New Zealand is a real nice place but keep it quiet or they will all want to live here.

  4. “Antarctica the potential for 60 meters.”

    While this is true, it’s useful to distinguish between the East Antarctic Ice Self (EAIS) and the West Antarctic Ice Self (WAIS). They have two very different structures.

    The EAIS is by far the larger and is almost entirely sitting on bedrock that is above sea-level. While it has melted in the geological past (and when it does it’s capable of raising sea levels by 50m or more)…it’s not likely to do so under any plausible scenario that we know of at present. At least within time scales of many, many centuries.

    By contrast the WAIS is a wholly different critter. It’s mostly bedded on rock at depths km below sea level. Because warming ocean currents can directly access it from below the WAIS is inherently far less stable than the EAIS. There is good reason to believe that the WAIS is capable of, and indeed has in the past, broken up in very short time-frames. No-one can be certain whether this breakup would happen in days or decades, but neither can be ruled out.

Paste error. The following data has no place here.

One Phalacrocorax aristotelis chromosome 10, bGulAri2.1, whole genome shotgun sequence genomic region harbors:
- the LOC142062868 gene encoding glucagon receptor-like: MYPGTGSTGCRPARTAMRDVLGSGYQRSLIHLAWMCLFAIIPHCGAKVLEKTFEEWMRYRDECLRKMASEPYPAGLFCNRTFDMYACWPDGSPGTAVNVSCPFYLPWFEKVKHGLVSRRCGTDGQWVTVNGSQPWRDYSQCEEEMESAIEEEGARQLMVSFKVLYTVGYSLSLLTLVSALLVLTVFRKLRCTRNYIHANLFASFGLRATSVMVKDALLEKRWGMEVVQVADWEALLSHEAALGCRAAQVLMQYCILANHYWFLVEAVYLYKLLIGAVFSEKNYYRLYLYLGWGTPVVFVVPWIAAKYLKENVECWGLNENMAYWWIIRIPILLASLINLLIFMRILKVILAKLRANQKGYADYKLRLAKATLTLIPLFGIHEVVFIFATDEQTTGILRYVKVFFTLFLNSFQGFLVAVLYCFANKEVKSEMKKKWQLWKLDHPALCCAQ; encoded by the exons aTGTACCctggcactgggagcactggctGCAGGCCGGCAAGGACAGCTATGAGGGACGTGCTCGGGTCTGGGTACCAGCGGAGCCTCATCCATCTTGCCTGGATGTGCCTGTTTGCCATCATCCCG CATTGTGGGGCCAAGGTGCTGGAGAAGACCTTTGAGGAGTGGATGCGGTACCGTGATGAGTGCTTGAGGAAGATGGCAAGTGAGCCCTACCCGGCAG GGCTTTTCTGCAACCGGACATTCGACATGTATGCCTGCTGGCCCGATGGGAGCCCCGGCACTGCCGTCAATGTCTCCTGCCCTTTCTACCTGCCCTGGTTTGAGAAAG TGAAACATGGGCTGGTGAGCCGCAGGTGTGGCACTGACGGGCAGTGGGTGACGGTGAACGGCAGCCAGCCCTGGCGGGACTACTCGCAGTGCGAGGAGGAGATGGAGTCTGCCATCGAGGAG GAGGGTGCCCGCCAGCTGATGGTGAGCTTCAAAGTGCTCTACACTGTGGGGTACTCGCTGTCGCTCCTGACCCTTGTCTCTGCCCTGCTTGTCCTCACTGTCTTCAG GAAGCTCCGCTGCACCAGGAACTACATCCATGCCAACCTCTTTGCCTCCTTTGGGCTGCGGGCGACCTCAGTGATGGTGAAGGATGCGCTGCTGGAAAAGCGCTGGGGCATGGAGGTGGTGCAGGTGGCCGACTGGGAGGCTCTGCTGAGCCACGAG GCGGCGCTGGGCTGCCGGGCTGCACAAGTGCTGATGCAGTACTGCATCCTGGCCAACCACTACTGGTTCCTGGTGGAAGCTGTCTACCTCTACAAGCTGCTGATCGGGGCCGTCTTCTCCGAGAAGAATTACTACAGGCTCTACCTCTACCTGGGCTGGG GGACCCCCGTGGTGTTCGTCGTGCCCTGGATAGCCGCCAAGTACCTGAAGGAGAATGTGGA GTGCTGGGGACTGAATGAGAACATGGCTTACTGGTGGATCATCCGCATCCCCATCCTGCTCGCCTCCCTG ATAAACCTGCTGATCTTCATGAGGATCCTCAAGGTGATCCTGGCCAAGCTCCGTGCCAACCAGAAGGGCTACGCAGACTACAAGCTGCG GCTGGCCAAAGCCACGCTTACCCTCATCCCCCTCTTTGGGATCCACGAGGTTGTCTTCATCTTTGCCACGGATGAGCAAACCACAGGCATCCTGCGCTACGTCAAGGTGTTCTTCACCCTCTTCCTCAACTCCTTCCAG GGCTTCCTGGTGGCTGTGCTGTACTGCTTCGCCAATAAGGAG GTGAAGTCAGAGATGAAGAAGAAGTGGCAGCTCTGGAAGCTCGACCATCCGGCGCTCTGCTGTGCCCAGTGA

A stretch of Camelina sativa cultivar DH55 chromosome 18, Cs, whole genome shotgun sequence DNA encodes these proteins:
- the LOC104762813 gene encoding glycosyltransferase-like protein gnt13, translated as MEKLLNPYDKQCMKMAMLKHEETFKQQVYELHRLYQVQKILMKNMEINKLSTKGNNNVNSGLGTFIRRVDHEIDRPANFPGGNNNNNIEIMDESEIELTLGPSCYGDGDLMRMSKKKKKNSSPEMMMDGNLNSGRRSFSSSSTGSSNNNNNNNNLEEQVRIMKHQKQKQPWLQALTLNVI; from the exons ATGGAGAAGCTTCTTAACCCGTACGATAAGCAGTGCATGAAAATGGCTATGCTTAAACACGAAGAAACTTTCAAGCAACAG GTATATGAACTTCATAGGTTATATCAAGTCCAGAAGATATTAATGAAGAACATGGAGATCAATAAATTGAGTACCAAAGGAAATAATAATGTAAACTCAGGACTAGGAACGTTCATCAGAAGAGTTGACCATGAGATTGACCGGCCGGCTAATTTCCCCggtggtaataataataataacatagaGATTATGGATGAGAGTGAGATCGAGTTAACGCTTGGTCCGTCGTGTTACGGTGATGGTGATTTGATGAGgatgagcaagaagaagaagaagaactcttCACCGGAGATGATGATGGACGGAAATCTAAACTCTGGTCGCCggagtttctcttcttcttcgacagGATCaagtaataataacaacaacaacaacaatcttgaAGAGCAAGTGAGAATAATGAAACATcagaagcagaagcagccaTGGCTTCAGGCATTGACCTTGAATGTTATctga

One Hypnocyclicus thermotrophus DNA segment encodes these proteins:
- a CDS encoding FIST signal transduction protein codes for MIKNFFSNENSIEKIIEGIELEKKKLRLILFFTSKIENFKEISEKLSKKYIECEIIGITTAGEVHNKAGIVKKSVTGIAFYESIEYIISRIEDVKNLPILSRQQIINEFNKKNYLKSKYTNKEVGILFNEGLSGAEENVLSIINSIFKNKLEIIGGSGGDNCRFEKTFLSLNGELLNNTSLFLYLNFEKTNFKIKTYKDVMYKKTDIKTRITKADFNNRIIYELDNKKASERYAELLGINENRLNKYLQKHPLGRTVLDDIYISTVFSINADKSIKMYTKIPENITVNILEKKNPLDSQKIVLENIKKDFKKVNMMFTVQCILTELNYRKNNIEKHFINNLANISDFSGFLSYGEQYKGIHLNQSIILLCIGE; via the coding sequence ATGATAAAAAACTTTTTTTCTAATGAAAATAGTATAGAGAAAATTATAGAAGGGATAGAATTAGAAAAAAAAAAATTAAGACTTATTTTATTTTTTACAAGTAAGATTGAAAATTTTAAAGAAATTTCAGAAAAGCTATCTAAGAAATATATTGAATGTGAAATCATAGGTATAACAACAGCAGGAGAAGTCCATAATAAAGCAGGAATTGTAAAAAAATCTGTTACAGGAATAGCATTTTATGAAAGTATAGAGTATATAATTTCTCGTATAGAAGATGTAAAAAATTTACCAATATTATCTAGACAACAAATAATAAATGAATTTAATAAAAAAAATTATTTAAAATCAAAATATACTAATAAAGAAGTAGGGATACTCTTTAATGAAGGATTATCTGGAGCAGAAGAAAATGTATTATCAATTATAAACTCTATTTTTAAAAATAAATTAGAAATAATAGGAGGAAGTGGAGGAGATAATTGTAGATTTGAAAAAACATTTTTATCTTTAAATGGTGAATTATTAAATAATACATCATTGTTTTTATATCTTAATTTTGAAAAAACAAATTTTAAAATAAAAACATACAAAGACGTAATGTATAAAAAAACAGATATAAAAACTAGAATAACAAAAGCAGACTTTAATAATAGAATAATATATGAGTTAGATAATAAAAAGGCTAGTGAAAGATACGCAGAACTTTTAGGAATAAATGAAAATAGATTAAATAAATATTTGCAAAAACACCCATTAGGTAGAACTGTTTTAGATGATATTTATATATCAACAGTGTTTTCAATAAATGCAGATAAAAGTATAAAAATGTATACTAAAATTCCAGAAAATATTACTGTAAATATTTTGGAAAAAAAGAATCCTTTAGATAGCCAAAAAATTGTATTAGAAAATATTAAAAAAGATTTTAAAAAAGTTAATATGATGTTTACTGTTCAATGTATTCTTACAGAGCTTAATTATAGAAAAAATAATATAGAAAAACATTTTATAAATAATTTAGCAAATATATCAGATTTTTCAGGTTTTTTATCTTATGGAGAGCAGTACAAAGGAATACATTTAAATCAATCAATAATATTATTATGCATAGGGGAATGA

If that happens we could sea 5 – 10m sea level rises in catastrophically fast events. Even I feel a sense of ‘alarmism’ come over me when I write that. On the other hand when I’ve personally listened to Prof Tim Naish explain in detail why this is possible…it’s hard to deny.

    Remember, the guys who actually do the field work, as opposed to carping from comfy armchairs, all know what is going on.

  5. It must be emphasized that it is thinning of the marine terminating outlet glaciers that reduces friction and leads to acceleration and calving retreat. The thinning can come from bottom melting as Bob notes, under Petermann Glacier this is the bulk of the melting and surface melting. The warm temperatures have created a perfect set of negative feedbacks for the glaciers in northern Greenland of late. Increased bottom melting of floating sections, increased surface melting, higher snowlines expanding the melt zone, and reduced sea ice increasing wave action. Humboldt Glacier is not as sensitive to these changes as Petermann Glacier, since it does not have a substantial floating section.

  6. Gareth, I acquired a copy of the Mahlstein & Knutti paper that appeared in your Twitter feed, and it’s quite the read. Basically it proposes that the low end of the Arctic sensitivity range, being the product of low-resolution models that the paper makes a case for rejecting, be discarded and implies that the same should be done for global sensitivity. It’s worth a post IMHO.